When the primary lesion is located on the trunk, imaging should include both axillary and inguinal node beds because of the variability of lymphatic drainage. The area between the injection site and sentinel node bed(s) should also be surveyed for in-transit nodes. In-transit nodes can also be seen with injection of a primary lesion on the extremities. Crossover to contralateral node beds is rare (eg, right leg draining to left inguinal or left iliac nodes) but should be considered when obtaining images.
Care must be taken to image all nodal basins that may drain the site of the primary lesion, as SLNs in more than one nodal basin are common [67,68]. Unusual patterns of tracer concentration or unusual sites of nodal uptake should be directly communicated to the surgeon. Flow images obtained with the gamma camera can assist in providing information about the timing of the appearance of focal tracer accumulation. This can be particularly helpful if there is tracer contamination in the field of view. Nodal uptake tends to accumulate during dynamic images, whereas sites of inadvertent contamination should be present at the beginning of dynamic images and show no change in intensity.
Focal areas of tracer uptake may then be marked on the overlying skin by the nuclear medicine clinician for assistance with the initial guidance of the handheld gamma probe during surgery. Skin marking is particularly helpful for in-transit sites of uptake as well as sites of uptake in the inguinal/pelvic region, as superficial inguinal nodes can be marked separately from nodes deep to the pelvic fascia. Although surgery can be delayed for up to 24 hours following tracer injection , radioactive decay of the tracer and movement of the tracer through the SLN to secondary nodes are potential problems if surgery is delayed, particularly if smaller colloid particles or albumin are injected. If surgery is planned for the day after tracer injection and imaging, the nuclear medicine clinician should be notified. An increase in the injected dose of tracer and scheduling the patient for later in the afternoon will lessen the problems associated with radioactive decay of the tracer.
Visualizing the sentinel node with the gamma camera or locating it with the intraoperative probe can be difficult when the injection site is close to the draining node or node bed. This problem is often encountered with head and neck lesions. In these cases, injecting a smaller volume of injectate and/or a smaller amount of tracer activity close to the primary lesion (within 0.5 cm) can sometimes make resection of the injected material around the primary lesion easier and, subsequently, allow easier localization of the sentinel node with the intraoperative probe. SPECT/CT may also be particularly useful for separating the injection site from adjacent nodes.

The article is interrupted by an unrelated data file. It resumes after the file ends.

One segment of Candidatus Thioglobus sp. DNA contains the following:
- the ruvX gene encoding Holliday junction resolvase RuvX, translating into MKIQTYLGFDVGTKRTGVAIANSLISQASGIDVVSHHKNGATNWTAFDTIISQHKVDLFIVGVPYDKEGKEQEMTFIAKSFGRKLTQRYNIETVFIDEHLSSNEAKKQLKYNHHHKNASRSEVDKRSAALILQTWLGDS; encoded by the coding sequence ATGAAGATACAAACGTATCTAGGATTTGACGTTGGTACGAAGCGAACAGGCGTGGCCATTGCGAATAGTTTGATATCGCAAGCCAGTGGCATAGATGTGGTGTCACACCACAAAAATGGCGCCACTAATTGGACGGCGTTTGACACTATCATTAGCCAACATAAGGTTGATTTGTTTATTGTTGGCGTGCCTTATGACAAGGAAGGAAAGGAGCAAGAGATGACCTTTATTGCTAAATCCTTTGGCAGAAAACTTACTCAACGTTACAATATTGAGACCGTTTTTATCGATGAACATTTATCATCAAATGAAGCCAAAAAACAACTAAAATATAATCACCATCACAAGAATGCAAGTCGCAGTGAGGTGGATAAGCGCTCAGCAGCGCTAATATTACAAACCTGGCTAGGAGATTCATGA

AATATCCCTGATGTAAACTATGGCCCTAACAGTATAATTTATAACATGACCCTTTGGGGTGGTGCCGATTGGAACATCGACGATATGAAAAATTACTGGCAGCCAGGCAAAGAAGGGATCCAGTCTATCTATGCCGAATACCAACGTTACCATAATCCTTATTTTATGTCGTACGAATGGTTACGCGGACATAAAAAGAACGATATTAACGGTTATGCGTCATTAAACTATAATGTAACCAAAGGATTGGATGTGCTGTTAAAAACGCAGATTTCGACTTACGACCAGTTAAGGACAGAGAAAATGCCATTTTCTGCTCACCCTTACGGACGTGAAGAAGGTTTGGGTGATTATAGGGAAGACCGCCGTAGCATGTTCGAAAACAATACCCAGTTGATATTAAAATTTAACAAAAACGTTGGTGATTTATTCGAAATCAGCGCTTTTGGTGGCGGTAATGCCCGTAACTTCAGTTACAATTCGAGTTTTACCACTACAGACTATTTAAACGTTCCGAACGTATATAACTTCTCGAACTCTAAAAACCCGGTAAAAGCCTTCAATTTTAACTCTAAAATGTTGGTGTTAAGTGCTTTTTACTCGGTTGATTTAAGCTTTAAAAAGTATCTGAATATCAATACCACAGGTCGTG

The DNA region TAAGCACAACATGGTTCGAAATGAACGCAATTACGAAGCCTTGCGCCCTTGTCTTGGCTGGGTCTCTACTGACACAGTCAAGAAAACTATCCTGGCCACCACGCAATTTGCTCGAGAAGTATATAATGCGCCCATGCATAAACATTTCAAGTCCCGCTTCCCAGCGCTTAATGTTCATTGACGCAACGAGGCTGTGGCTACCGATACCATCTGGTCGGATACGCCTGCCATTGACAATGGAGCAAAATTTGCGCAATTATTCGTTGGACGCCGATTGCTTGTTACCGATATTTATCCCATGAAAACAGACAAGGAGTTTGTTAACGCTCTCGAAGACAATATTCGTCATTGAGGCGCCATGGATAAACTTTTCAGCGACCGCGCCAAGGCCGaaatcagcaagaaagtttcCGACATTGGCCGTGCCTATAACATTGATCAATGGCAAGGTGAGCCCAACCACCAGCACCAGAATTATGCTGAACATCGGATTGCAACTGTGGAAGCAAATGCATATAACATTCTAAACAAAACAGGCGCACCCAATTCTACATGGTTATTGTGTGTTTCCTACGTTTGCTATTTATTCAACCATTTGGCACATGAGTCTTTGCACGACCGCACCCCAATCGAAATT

While tilmanocept may be less painful during injection, 99mTc can dissociate from tilmanocept more readily than from sulfur colloid. The dissociated radioisotope can then be excreted by the kidneys and end up in the bladder. Radioisotope in the bladder can make probe localization of inguinal nodes during surgery difficult. Some surgeons therefore prefer using 99mTc sulfur colloid to 99mTc tilmanocept for mapping nodal drainage from any primary site that may drain to inguinal or pelvic nodes.
In experienced hands, the procedural false-negative rate (the inability to identify a SLN that contains tumor) is typically 5 percent or less. Procedural false negatives should be distinguished from biologic false negatives, in which regional lymph node relapses are seen following biopsy of a true negative SLN.
Causes of false-negative studies using lymphoscintigraphy for SLN localization include inadequate pathologic examination of the SLN, poor tracer injection technique, imaging the wrong nodal basin, failure to detect in-transit nodes, not imaging all possible nodal basins, and complete replacement of the SLN with neoplastic disease, causing the injected tracer to completely bypass the infiltrated node [70,71].